While working as a youth pastor at Woodmen Valley Chapel in Colorado Springs, Stu Davis took the young members of his church overseas to work in impoverished communities. One long-running partnership was with a community in Swaziland, located in southern Africa, which is grappling with one of the highest HIV rates on earth.
“We did community development work in this very destitute part of the country,” Davis said. “That really kind of pricked my heart for poverty. I started learning more about poverty alleviation and community development and figured out dumping a bunch of money into the problem doesn’t help. It’s developing relationships, trust-building and listening to people’s dreams for their own community and helping to make that happen. That’s universal.”
Davis, now community relations director at the Springs Rescue Mission, spoke with the Business Journal this week about what’s happening at the mission, the return-on-investment of helping those in need and creating opportunity for all.
What do you do at Springs Rescue Mission?
I’m the partnerships guy. Some is working with individual donors, but a lot is working with churches, businesses and supporting organizations. We’re working with a lot of for-profits and nonprofits that have a supportive role. I work with volunteers, financial donations, donation drives. Coming into this time of year, when it’s getting colder and the holidays are coming, there are lots of businesses doing coat drives and employee donation drives — lots of things to support the mission.
I’d say I spend 60 to 70 percent of my time in the community trying to build partnerships.
What’s happening on campus?
We’ve grown a lot. I’ve been here just under three years and I came on just as we were building momentum for our campus expansion.
We’ve gone from sheltering 65 a night in the winter of 2015-16 to now having two year-round shelters that allow us to shelter 280 in the summer, and in the winter, 350 or more.
We’re still expanding, with plans for a new dining hall, which is still a couple months away from breaking ground. … We really need a central location for meal services, particularly for our chronic homeless population. Our current dining hall can squeeze 65 at a time. But we’ll have 400 lining up out the door for dinner tonight. But we just opened our third new building in nine months.
What’s in the building?
Offices for about a dozen partner agencies. These are organizations we work with that have their own funding models, resources and programs, but instead of being spread all over parts of the community, we bring those resources to our campus.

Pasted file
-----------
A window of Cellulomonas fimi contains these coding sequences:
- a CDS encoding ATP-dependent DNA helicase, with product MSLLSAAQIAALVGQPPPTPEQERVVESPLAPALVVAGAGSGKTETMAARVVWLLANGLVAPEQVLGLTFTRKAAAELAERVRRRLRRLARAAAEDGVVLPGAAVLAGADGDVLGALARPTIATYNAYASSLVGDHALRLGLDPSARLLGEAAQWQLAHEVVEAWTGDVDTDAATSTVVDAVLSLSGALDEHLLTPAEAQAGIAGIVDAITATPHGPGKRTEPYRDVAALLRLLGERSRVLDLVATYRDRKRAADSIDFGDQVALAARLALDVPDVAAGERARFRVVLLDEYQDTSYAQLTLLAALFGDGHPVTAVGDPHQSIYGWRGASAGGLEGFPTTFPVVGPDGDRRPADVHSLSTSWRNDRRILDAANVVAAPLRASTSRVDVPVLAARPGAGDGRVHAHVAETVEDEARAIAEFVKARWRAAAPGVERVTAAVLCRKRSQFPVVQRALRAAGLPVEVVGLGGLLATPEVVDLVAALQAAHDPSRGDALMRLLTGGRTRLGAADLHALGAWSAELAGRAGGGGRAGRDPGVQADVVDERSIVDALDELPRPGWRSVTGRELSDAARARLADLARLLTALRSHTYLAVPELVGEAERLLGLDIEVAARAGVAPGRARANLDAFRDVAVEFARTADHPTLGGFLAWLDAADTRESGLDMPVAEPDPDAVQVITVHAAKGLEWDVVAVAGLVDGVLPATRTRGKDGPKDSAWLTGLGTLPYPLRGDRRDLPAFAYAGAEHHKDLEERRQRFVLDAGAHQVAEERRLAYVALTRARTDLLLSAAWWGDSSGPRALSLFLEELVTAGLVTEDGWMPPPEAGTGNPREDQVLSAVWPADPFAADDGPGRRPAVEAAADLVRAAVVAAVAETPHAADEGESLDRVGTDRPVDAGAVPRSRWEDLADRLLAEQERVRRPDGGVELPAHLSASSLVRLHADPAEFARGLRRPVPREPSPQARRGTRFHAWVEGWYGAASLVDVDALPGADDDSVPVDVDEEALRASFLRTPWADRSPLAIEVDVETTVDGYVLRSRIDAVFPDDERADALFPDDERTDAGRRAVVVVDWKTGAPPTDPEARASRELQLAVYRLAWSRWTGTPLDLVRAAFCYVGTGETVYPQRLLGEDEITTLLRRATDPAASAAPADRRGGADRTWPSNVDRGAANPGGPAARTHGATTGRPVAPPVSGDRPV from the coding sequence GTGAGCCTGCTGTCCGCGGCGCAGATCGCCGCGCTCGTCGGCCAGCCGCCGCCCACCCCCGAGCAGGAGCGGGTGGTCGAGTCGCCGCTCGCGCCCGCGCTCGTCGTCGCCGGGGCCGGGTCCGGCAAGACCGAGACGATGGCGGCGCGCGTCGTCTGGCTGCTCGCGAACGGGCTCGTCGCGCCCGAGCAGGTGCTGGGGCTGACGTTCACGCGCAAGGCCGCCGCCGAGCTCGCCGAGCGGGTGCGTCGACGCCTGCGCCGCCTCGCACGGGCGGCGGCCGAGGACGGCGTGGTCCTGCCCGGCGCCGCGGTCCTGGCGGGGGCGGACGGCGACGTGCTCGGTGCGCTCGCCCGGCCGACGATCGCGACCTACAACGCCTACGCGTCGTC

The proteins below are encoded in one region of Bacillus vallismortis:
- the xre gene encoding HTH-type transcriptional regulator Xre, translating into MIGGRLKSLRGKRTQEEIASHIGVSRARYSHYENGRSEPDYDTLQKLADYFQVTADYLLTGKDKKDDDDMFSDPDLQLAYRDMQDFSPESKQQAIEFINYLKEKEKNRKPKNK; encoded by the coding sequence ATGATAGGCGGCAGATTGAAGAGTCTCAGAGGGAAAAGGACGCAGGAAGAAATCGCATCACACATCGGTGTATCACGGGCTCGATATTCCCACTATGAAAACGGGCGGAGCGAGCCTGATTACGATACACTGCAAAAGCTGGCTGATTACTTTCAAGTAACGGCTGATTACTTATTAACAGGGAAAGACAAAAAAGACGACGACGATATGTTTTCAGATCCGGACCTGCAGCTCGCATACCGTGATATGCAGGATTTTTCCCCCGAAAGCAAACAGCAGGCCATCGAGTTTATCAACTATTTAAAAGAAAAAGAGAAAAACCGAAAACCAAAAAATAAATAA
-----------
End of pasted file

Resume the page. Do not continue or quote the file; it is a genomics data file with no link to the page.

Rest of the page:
How much funding is needed for the whole expansion?
We started our campaign with a $13.8 million target. Now we need a little over $15 million because we had lots of water issues when we first started. We have a water table 30 inches below the surface of our parking lot. Any time we punched a hole in the ground, there was water everywhere. We’re looking for about $15 million and we have just over $11 million in revenue or commitments.
What does poverty look like here?
There is a large hidden population — families that are struggling but maybe not identified as homeless.
We get data through a Point-in-Time survey, which is an annual census across the country administered by [the U.S. Department of Housing and Urban Development] to look at the domestic homeless population. It’s a sketch of what we know about homelessness.
Seventy percent of the local homeless population’s last-known address was in El Paso County, and 80 percent were living in Colorado. That’s contrary to popular opinion. … Twenty-six percent of El Paso County is living at or below the federal poverty line. That means 90,000 people are struggling to make ends meet.
What’s the return-on-investment supporting the mission?
The average chronic homeless individual will cost the community somewhere between $50,000 and $60,000 a year. That’s emergency response, criminal prosecution, incarceration, medical care — all those things. That same individual here will cost $4,000 to $7,000 a year. Talk about saving 90 percent per individual. Also having the ability to direct guests to a variety of services in one location keeps them from having to travel all over downtown. That means easier pedestrian access for the downtown population, which creates a more friendly business environment and more opportunities for people to get back on their feet.
I’d say it’s a pretty hard value proposition to turn down. n CSBJ